I also did a Haiku, 7/31 for this month - and yes, I am behind but at least I picked up the practice again.

Casper is a local fluffy black and white cat and when he sees me he usually comes over for some fuss.

This morning I went to the local shop at 7.15am to avoid other shoppers.

I was alarmed to see Casper dash across the road to me.

The road is usually quiet  early in the morning and in the winter, but it was quite a worry.

Cold dark morning shop

Caper's dash across the road

Frightens me to death.

Monday, 11 January 2021


 I have just written for 10 minutes, courtesy of Tim Clare's 100 days of writing on Soundcloud. It was day 10, and true to form, I had started the 100 days with great enthusiasm, the suddenly stopped. There's been a gap of many months - no surprises there, but it is only 10 minutes a day and the plan now is to continue daily until the end of the month, and then to choose again for February.

This morning's writing was about  Kyoto Tea Garden. I have never been to one and would love to visit one day.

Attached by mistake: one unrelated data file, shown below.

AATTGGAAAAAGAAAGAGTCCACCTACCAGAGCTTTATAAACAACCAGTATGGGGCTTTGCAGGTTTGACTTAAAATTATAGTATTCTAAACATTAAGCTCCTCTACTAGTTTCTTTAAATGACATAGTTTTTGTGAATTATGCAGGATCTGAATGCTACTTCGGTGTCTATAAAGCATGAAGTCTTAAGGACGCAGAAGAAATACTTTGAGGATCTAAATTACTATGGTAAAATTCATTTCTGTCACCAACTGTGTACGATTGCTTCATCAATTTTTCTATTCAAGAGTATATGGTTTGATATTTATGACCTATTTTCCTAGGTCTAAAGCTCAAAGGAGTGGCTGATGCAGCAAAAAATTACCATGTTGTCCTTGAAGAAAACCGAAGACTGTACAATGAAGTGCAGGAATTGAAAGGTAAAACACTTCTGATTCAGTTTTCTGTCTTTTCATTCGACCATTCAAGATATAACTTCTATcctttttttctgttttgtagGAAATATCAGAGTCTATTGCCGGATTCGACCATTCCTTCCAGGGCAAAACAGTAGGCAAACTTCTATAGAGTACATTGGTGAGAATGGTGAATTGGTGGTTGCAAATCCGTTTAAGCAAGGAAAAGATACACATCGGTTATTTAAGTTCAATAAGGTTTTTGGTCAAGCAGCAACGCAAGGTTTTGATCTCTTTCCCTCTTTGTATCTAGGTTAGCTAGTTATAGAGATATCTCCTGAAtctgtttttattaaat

He asked us to pick one location from a list we wrote earlier in his free course  and Japan came up in an online writing class with Jen Alexander over the weekend, which I joined to see if it could get my writing mojo back, so Kyoto was keeping on with that theme.

I did have a 365 project for 2021, write a Haiku a day, but that only lasted 4 days and I thought I had let that project go, but I came across a book called 'Haiku - the sacred art' and it was intriguing so I ordered it.

The postman delivered it during the 1st instalment of the writing course so I took that as a sign, and when it was time to pick a goal to work with, I re-activated the Haiku project.

I am learning more about Haiku, the form and how to write one and it may be that what I have been writing is not strictly a Haiku but at the moment that does not matter and I will learn as I go along.